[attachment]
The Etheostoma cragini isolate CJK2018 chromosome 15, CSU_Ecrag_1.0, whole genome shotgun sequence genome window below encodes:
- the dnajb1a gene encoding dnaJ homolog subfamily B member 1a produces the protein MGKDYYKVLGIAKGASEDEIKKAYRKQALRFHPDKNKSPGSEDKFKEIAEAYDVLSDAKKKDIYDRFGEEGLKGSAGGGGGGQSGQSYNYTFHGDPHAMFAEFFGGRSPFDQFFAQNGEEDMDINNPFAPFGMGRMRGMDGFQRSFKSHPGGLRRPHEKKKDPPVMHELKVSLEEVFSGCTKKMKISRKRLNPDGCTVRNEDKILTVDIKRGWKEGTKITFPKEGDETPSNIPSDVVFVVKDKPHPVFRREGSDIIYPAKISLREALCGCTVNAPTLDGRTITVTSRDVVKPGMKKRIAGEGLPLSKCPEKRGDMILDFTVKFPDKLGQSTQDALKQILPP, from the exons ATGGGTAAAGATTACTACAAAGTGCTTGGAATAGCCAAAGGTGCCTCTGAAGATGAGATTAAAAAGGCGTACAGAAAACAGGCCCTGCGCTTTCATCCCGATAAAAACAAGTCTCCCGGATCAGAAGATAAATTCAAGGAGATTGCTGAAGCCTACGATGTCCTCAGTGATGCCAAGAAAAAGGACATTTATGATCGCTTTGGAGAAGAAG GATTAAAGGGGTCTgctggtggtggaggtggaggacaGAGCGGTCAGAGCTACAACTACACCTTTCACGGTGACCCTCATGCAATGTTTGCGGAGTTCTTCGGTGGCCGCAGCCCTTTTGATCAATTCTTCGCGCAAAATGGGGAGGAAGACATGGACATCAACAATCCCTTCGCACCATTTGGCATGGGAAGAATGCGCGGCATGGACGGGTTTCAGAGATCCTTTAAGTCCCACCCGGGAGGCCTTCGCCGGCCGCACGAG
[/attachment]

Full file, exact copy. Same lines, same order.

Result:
The Etheostoma cragini isolate CJK2018 chromosome 15, CSU_Ecrag_1.0, whole genome shotgun sequence genome window below encodes:
- the dnajb1a gene encoding dnaJ homolog subfamily B member 1a produces the protein MGKDYYKVLGIAKGASEDEIKKAYRKQALRFHPDKNKSPGSEDKFKEIAEAYDVLSDAKKKDIYDRFGEEGLKGSAGGGGGGQSGQSYNYTFHGDPHAMFAEFFGGRSPFDQFFAQNGEEDMDINNPFAPFGMGRMRGMDGFQRSFKSHPGGLRRPHEKKKDPPVMHELKVSLEEVFSGCTKKMKISRKRLNPDGCTVRNEDKILTVDIKRGWKEGTKITFPKEGDETPSNIPSDVVFVVKDKPHPVFRREGSDIIYPAKISLREALCGCTVNAPTLDGRTITVTSRDVVKPGMKKRIAGEGLPLSKCPEKRGDMILDFTVKFPDKLGQSTQDALKQILPP, from the exons ATGGGTAAAGATTACTACAAAGTGCTTGGAATAGCCAAAGGTGCCTCTGAAGATGAGATTAAAAAGGCGTACAGAAAACAGGCCCTGCGCTTTCATCCCGATAAAAACAAGTCTCCCGGATCAGAAGATAAATTCAAGGAGATTGCTGAAGCCTACGATGTCCTCAGTGATGCCAAGAAAAAGGACATTTATGATCGCTTTGGAGAAGAAG GATTAAAGGGGTCTgctggtggtggaggtggaggacaGAGCGGTCAGAGCTACAACTACACCTTTCACGGTGACCCTCATGCAATGTTTGCGGAGTTCTTCGGTGGCCGCAGCCCTTTTGATCAATTCTTCGCGCAAAATGGGGAGGAAGACATGGACATCAACAATCCCTTCGCACCATTTGGCATGGGAAGAATGCGCGGCATGGACGGGTTTCAGAGATCCTTTAAGTCCCACCCGGGAGGCCTTCGCCGGCCGCACGAG